Calculating “Lost Earning Capacity”
If you’ve been injured because of some person or entity’s actions or inactions, it’s natural to feel overwhelmed. Thankfully, you may be able to bring forward a claim to pursue damages. Damages refer to medical expenses, lost wages, pain and suffering, loss of consortium, and other losses and expenses that would not have occurred had you not been injured.
If a claim cannot be settled at a level sufficient to recover for damages, and/or a settlement cannot be reached, then you can file a personal injury lawsuit, generally under the legal concept of negligence. Negligence means that the at-fault party either took actions that resulted in your injuries, or failed to take actions that would have prevented your injuries.
Suppose that as a result of these injuries, you miss time from work while getting treatment or recovering. Your damages could then include a claim for lost wages. But what if your injuries were such that your ability to work in the same or similar capacity in the future were jeopardized? Could you make a claim for lost earning capacity?
While it’s fairly easy to document days and subsequent income lost from your job, proving loss of earning capacity could be more complex. If you or a loved one has been injured because of another party’s negligence in Georgia, it’s important to contact an attorney to help you through this process.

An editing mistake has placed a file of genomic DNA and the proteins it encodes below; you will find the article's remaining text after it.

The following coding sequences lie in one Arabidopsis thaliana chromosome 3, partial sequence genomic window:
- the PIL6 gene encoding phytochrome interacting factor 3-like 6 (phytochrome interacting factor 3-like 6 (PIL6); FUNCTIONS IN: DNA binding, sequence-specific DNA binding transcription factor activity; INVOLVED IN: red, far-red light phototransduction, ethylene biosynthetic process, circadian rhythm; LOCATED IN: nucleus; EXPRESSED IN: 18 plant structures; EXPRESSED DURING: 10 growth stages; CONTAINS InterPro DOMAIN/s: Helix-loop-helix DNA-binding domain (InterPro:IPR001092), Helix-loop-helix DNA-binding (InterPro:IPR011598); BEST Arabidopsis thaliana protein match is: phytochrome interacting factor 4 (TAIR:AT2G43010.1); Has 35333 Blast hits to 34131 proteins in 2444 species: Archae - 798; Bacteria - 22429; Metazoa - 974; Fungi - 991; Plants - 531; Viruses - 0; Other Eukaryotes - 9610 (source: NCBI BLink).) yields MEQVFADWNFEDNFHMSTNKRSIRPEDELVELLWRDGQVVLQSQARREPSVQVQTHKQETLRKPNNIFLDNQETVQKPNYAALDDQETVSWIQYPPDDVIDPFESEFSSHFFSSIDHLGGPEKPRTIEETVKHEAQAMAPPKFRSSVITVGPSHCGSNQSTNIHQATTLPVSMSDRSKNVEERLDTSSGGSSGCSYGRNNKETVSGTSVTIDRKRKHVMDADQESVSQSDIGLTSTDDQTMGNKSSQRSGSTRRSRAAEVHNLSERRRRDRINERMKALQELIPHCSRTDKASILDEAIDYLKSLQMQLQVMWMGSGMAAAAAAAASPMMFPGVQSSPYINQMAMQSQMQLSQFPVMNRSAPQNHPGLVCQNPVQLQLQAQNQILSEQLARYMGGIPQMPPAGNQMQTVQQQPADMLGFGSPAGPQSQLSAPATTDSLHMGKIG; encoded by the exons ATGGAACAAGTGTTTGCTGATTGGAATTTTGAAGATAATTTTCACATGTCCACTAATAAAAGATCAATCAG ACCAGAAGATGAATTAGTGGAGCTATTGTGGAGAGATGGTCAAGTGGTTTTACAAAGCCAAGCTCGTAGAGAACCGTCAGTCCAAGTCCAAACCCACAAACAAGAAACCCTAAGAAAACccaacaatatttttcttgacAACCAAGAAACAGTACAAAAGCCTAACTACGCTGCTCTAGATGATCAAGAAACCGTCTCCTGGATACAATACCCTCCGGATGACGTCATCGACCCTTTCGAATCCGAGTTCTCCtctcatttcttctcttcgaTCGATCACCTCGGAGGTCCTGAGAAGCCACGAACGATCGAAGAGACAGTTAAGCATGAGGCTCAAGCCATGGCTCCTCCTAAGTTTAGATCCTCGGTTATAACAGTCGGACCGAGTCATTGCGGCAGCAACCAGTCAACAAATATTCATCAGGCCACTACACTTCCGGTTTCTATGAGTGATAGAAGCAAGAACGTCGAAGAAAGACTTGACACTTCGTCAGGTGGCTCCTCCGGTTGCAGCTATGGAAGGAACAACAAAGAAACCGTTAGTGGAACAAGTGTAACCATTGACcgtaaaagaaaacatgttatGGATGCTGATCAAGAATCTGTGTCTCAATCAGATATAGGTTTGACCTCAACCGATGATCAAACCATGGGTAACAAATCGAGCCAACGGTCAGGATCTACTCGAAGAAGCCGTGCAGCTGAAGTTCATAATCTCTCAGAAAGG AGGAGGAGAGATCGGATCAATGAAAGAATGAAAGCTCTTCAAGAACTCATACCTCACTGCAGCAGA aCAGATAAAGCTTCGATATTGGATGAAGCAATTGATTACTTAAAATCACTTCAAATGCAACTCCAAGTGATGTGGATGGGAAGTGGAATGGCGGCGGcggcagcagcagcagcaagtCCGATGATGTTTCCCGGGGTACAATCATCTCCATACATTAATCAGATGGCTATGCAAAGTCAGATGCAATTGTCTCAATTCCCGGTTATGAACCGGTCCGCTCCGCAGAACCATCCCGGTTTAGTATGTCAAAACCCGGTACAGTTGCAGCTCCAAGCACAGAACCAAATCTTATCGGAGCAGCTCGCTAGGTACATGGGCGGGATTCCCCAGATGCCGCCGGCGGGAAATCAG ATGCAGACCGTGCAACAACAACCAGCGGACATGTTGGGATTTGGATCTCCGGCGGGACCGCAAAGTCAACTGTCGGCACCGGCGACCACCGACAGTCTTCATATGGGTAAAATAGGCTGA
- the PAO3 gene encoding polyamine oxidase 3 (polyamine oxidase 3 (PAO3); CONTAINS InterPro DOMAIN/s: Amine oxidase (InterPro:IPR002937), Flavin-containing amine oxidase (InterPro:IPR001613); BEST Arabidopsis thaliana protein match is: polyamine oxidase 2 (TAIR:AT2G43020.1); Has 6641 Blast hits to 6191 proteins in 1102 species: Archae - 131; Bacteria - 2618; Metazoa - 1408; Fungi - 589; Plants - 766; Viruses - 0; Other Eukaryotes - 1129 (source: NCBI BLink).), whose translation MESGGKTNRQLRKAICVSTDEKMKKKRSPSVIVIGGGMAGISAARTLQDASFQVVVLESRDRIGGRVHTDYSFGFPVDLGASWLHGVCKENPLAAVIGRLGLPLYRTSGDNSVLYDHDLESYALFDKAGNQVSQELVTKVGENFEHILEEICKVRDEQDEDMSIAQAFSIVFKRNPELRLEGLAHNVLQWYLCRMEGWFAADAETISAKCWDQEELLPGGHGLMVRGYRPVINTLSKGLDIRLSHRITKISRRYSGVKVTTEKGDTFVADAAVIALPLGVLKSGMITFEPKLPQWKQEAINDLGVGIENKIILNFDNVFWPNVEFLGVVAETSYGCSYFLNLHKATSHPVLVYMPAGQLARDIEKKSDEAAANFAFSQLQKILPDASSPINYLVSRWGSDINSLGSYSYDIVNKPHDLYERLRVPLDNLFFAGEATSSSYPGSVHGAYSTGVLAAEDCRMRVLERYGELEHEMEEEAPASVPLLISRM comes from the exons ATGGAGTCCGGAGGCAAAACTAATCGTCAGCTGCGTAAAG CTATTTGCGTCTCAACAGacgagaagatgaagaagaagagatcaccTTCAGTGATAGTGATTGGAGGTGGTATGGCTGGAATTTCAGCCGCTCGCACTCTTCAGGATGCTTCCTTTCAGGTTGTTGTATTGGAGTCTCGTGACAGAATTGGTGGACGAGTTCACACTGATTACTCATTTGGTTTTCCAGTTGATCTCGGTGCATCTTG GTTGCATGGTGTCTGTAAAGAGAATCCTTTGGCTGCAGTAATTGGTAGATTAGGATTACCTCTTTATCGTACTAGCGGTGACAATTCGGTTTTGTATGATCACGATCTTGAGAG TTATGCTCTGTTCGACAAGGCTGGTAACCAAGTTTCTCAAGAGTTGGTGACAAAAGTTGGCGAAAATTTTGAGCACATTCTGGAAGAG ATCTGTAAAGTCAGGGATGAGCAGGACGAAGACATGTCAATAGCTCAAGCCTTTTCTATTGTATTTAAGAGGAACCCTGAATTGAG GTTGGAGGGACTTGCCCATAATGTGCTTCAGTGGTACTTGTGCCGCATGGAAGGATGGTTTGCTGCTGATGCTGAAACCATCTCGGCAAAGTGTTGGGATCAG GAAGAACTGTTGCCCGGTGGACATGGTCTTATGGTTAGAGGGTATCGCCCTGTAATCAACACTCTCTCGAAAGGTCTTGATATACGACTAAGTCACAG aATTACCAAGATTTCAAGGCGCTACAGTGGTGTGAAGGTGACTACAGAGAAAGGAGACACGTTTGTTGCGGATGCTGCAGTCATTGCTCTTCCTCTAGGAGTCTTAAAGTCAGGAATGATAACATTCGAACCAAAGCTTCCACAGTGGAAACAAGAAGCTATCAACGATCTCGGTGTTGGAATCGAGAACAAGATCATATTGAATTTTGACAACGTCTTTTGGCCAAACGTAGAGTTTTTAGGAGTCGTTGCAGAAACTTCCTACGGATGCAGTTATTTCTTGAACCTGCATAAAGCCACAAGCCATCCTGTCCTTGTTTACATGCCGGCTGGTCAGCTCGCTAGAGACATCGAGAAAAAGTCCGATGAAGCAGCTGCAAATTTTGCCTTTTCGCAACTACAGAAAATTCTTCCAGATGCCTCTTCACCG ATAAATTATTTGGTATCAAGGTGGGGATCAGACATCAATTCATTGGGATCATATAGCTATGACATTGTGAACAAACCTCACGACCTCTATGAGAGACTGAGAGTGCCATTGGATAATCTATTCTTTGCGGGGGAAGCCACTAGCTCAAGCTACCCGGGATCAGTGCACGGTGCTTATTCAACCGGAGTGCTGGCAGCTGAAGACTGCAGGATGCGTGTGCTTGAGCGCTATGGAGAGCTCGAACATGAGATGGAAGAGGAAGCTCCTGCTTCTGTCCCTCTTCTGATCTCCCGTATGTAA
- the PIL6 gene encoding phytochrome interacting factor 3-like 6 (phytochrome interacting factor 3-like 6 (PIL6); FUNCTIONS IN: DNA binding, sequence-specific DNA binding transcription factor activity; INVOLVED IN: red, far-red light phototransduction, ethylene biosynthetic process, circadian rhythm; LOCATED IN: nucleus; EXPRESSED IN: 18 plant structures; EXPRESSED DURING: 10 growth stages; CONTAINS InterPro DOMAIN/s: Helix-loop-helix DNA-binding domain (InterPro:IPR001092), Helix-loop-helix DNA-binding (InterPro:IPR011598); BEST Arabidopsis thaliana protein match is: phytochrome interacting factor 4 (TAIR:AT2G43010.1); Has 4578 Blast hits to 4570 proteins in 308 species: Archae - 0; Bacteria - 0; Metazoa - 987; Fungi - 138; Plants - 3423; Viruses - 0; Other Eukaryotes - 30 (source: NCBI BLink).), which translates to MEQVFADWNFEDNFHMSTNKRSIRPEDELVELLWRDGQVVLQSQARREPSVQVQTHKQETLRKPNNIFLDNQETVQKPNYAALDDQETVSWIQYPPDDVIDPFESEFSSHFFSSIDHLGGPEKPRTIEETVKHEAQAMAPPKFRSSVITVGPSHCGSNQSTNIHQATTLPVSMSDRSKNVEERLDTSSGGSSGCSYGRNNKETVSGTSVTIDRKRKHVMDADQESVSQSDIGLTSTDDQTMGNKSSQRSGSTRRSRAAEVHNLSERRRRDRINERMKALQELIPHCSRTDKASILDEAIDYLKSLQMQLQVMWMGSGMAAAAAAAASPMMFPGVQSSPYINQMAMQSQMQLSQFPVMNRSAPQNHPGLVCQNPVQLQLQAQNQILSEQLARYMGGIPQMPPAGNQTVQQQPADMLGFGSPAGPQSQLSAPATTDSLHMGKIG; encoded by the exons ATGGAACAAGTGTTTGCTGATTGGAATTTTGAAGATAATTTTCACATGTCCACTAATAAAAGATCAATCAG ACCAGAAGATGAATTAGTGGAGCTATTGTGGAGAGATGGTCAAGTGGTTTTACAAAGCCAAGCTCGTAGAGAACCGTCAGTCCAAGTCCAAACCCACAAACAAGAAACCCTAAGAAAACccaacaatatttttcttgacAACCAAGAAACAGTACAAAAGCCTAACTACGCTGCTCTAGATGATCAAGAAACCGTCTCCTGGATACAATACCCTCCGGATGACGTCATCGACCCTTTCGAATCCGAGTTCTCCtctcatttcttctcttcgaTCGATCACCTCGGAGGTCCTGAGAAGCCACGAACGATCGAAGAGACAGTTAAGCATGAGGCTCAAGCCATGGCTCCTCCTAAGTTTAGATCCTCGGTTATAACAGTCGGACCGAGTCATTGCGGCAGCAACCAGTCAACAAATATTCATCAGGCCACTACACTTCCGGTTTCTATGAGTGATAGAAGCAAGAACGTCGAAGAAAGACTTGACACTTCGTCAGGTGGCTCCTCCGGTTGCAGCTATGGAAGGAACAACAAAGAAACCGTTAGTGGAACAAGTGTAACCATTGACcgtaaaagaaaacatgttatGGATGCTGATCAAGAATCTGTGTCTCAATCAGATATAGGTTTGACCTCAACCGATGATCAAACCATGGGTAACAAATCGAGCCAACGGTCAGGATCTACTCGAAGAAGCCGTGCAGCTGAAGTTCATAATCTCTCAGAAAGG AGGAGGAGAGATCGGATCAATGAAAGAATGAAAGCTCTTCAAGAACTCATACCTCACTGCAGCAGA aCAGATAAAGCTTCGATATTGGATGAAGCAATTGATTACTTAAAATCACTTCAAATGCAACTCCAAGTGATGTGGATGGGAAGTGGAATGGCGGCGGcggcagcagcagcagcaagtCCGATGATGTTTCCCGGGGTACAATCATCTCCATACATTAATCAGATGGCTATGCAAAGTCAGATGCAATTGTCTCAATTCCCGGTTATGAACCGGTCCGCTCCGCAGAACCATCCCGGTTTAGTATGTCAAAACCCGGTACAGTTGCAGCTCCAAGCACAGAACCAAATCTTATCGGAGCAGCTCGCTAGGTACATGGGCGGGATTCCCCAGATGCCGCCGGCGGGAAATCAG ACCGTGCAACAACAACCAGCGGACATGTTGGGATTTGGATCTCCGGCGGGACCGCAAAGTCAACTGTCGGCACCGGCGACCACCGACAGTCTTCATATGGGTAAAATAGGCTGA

Reach out to The Law Firm of Walter Gabriel, LLC. Attorney Walter Gabriel represents clients in their personal injury claims, including loss of earning capacity. He will examine your case and advise you of your legal options—and then help you find a path forward.
In addition to Atlanta, Attorney Walter Gabriel also proudly serves clients throughout the surrounding areas, including Dunwoody, Alexandria, and the rest of the state.
Loss of Income vs. Loss of Earning Capacity
When you’re injured, you may need to take days off for medical treatment or therapy. You also may be injured enough that you have to stay at home to recover. Worse, you may even have to spend time in a hospital or emergency room and face surgery or other vital care. Your pain and emotional trauma while recovering may also keep you from working.
All the workdays that you miss because of these factors should be compensated by the at-fault party. Even if you take paid personal time off, sick days, or vacation time to keep being paid while attending to your injuries, those days can still be considered lost wages since you weren’t able to use them in the way intended—for instance, in actually taking a vacation.
Loss of earning capacity is more future-oriented. In this case, your injuries have resulted in physical or mental conditions or impairments that limit your future wage potential. This can be hard to calculate since it will be largely based on a person’s job or career path and innate skills.
If, for instance, a construction worker ends up being injured to the extent that they cannot continue in that job path—where they earned a good wage because of a high base wage along with overtime—it can be argued that their wage-earning potential has been reduced.